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Penalty Kills and Power Trios

A look at one way Todd Reirden can deploy three of his Russian troops that could pay big dividends

NHL: Washington Capitals at Minnesota Wild Nick Wosika-USA TODAY Sports

When the Caps acquired Ilya Kovalchuk from the Canadiens last week to bolster their forward depth, it was almost as if Caps fans had to convince themselves that it was solely for the purpose of adding a little scoring punch to the bottom-six in order to temper expectations. Easy, heart... head’s got this.

But there isn’t a single person in the hockey world inside or outside the beltway who didn’t let their mind wander at least a little and wonder “what if?”

You know what I’m talking about. Don’t pretend that you don’t.

Then, last night, it happened.

Okay, heart, you can have this one. But let’s not go crazy.

The thing is, as glorious as that moment was (and it was), there was something even more intriguing about that trio of Alex Ovechkin, Evgeny Kuznetsov and Kovalchuk’s brief time together against the Wild (4:12 at five-on-five, per Natural Stat Trick), and it’s something that might have a really positive impact in the long run.

Late in the second period, John Carlson was whistled for tripping up Jared Spurgeon. The Caps’ typically terrific man-down unit (which had a bit of an off night) did its job, and as soon as the penalty-killing forwards were able to get off the ice, on came that Russian troika:

via ShiftChart

The shift wasn’t particularly long or eventful, resulting in just a single shot attempt — a miss from 53 feet from Ovechkin. Strategically, though, it was inspired; take the momentum gained from a successful penalty kill and supercharge it by throwing that skill trio over the boards. They’re rested (none of them kills penalties), don’t have to wait for linemates to catch their breath after the kill (Tom Wilson in Ovechkin and Kuznetsov’s case, Lars Eller and Carl Hagelin in Kovalchuk’s), and they’re facing generally weaker competition, as opponents’ best skaters tend to be key power play participants. In this case, as you can see above, Minnesota was without guys like Zach Parise, Eric Staal, Kevin Fiala, Ryan Suter and so on, who had just been out for the man-advantage. Makes a lot of sense, doesn’t it?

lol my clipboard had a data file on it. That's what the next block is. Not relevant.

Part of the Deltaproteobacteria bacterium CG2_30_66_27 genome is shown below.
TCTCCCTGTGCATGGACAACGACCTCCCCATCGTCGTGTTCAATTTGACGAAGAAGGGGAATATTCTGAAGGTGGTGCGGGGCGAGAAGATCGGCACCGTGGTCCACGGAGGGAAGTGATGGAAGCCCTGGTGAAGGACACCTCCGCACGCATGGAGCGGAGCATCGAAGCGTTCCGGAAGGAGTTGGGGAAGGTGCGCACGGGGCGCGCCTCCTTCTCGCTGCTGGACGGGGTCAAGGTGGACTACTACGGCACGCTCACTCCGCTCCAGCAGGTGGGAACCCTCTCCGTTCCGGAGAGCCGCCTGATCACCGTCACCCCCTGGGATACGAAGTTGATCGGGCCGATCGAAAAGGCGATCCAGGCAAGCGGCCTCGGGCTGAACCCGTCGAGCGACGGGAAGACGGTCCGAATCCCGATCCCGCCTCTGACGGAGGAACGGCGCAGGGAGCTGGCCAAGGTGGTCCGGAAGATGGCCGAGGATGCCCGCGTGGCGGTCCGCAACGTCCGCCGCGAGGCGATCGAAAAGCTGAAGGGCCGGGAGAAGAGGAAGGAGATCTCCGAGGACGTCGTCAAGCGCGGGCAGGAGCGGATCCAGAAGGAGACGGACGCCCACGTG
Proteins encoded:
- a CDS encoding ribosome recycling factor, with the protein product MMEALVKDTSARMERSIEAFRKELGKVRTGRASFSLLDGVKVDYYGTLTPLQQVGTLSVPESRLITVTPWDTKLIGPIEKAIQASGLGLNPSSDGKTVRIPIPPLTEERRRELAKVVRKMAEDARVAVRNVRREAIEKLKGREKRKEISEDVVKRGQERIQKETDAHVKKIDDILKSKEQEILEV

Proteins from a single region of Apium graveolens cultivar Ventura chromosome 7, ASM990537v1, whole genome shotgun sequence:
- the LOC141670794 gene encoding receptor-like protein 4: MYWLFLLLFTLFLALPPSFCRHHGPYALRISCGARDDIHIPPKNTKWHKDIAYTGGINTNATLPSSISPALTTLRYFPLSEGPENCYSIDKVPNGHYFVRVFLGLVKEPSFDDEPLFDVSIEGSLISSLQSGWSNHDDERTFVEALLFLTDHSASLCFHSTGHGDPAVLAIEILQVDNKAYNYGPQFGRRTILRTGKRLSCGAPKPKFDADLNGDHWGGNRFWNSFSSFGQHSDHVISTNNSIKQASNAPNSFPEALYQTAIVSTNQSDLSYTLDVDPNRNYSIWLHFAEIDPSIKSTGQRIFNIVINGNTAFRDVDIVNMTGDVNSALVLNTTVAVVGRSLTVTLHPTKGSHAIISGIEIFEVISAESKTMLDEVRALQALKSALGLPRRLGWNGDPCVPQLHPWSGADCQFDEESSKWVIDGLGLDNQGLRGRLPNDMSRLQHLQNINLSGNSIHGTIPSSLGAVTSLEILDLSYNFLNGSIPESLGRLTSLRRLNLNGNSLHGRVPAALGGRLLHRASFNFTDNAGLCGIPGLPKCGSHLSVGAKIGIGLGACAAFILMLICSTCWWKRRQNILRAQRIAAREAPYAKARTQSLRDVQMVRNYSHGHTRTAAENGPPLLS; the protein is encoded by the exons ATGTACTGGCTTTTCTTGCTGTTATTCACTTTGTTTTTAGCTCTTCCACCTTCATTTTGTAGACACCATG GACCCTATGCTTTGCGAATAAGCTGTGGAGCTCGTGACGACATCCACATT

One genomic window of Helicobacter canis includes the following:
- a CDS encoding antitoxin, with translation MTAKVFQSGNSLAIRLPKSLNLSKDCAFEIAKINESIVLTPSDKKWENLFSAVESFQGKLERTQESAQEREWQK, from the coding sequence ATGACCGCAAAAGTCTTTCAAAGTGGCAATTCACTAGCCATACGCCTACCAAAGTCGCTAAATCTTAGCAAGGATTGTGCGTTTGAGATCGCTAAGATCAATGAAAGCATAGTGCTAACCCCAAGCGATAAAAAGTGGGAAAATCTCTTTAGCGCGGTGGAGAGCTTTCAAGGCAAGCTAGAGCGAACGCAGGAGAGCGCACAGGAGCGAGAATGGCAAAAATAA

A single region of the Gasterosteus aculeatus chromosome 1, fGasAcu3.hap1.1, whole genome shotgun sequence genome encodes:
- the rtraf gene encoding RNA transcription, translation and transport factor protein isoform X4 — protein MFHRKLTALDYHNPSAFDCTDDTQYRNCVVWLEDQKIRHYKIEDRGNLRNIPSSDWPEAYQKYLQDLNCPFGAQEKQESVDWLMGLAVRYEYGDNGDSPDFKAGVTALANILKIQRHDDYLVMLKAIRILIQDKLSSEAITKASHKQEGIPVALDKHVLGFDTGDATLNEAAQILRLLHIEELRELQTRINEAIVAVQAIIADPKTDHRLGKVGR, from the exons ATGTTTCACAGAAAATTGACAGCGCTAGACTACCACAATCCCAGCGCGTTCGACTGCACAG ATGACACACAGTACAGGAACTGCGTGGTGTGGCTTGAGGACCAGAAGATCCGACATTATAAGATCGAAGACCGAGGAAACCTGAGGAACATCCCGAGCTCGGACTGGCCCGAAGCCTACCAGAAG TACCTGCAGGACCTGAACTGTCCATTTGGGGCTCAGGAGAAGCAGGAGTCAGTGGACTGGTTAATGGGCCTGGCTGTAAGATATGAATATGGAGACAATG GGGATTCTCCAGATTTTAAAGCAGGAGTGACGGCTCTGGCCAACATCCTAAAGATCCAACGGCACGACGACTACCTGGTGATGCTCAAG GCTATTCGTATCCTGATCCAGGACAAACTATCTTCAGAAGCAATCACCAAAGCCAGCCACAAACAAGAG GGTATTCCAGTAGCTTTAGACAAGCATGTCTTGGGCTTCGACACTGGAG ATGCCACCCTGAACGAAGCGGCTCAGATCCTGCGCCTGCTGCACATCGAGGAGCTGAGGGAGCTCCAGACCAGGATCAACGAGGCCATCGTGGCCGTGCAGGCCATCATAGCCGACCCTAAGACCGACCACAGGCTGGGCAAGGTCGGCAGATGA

The Red Line is a “sometimes” line, and Todd Reirden knows as much:

“I wasn’t sure how it was going to go,” Reirden said of playing the three Russian forwards together for a handful of shifts. “I’ve done some research on this one. They haven’t played a lot together with the national team or anything, so that is something I wanted to see a little bit and we will see moving forward — just some different combinations that I think can keep the opposition on their heels.”

Deploying the trio after a successful penalty kill will certainly keep opposition on their heels. And the head and the heart can both get behind that.